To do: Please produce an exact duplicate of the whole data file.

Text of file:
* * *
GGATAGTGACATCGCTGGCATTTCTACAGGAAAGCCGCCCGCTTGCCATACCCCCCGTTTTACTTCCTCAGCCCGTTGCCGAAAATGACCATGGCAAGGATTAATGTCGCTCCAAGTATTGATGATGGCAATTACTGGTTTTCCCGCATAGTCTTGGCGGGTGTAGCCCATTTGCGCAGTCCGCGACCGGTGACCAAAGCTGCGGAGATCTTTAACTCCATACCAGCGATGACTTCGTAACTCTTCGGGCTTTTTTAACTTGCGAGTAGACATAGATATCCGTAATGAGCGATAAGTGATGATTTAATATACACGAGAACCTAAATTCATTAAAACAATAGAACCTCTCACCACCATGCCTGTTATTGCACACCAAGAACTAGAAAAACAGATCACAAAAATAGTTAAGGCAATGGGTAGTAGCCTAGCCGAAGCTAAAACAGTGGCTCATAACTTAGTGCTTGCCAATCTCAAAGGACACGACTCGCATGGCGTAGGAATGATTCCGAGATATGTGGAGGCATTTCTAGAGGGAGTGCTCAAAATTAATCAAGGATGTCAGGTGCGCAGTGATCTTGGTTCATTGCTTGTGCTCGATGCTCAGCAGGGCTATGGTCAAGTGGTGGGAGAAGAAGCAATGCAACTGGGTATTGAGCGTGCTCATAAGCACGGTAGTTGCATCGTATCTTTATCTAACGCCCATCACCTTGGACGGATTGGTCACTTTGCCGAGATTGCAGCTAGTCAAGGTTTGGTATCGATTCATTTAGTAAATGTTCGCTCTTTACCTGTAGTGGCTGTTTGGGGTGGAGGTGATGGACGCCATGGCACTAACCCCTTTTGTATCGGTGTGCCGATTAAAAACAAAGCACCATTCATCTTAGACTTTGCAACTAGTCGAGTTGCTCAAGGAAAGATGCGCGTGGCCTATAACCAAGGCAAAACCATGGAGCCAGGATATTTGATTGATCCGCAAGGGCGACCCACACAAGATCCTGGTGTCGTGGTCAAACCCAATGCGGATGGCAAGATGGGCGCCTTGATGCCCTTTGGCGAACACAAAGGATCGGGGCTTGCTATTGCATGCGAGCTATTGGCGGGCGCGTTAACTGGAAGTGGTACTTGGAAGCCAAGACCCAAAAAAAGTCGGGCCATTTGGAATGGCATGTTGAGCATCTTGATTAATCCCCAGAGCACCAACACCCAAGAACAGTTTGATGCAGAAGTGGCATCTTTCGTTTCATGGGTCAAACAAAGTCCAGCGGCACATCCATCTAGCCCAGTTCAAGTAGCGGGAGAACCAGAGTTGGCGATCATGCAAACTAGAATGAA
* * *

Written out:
GGATAGTGACATCGCTGGCATTTCTACAGGAAAGCCGCCCGCTTGCCATACCCCCCGTTTTACTTCCTCAGCCCGTTGCCGAAAATGACCATGGCAAGGATTAATGTCGCTCCAAGTATTGATGATGGCAATTACTGGTTTTCCCGCATAGTCTTGGCGGGTGTAGCCCATTTGCGCAGTCCGCGACCGGTGACCAAAGCTGCGGAGATCTTTAACTCCATACCAGCGATGACTTCGTAACTCTTCGGGCTTTTTTAACTTGCGAGTAGACATAGATATCCGTAATGAGCGATAAGTGATGATTTAATATACACGAGAACCTAAATTCATTAAAACAATAGAACCTCTCACCACCATGCCTGTTATTGCACACCAAGAACTAGAAAAACAGATCACAAAAATAGTTAAGGCAATGGGTAGTAGCCTAGCCGAAGCTAAAACAGTGGCTCATAACTTAGTGCTTGCCAATCTCAAAGGACACGACTCGCATGGCGTAGGAATGATTCCGAGATATGTGGAGGCATTTCTAGAGGGAGTGCTCAAAATTAATCAAGGATGTCAGGTGCGCAGTGATCTTGGTTCATTGCTTGTGCTCGATGCTCAGCAGGGCTATGGTCAAGTGGTGGGAGAAGAAGCAATGCAACTGGGTATTGAGCGTGCTCATAAGCACGGTAGTTGCATCGTATCTTTATCTAACGCCCATCACCTTGGACGGATTGGTCACTTTGCCGAGATTGCAGCTAGTCAAGGTTTGGTATCGATTCATTTAGTAAATGTTCGCTCTTTACCTGTAGTGGCTGTTTGGGGTGGAGGTGATGGACGCCATGGCACTAACCCCTTTTGTATCGGTGTGCCGATTAAAAACAAAGCACCATTCATCTTAGACTTTGCAACTAGTCGAGTTGCTCAAGGAAAGATGCGCGTGGCCTATAACCAAGGCAAAACCATGGAGCCAGGATATTTGATTGATCCGCAAGGGCGACCCACACAAGATCCTGGTGTCGTGGTCAAACCCAATGCGGATGGCAAGATGGGCGCCTTGATGCCCTTTGGCGAACACAAAGGATCGGGGCTTGCTATTGCATGCGAGCTATTGGCGGGCGCGTTAACTGGAAGTGGTACTTGGAAGCCAAGACCCAAAAAAAGTCGGGCCATTTGGAATGGCATGTTGAGCATCTTGATTAATCCCCAGAGCACCAACACCCAAGAACAGTTTGATGCAGAAGTGGCATCTTTCGTTTCATGGGTCAAACAAAGTCCAGCGGCACATCCATCTAGCCCAGTTCAAGTAGCGGGAGAACCAGAGTTGGCGATCATGCAAACTAGAATGAA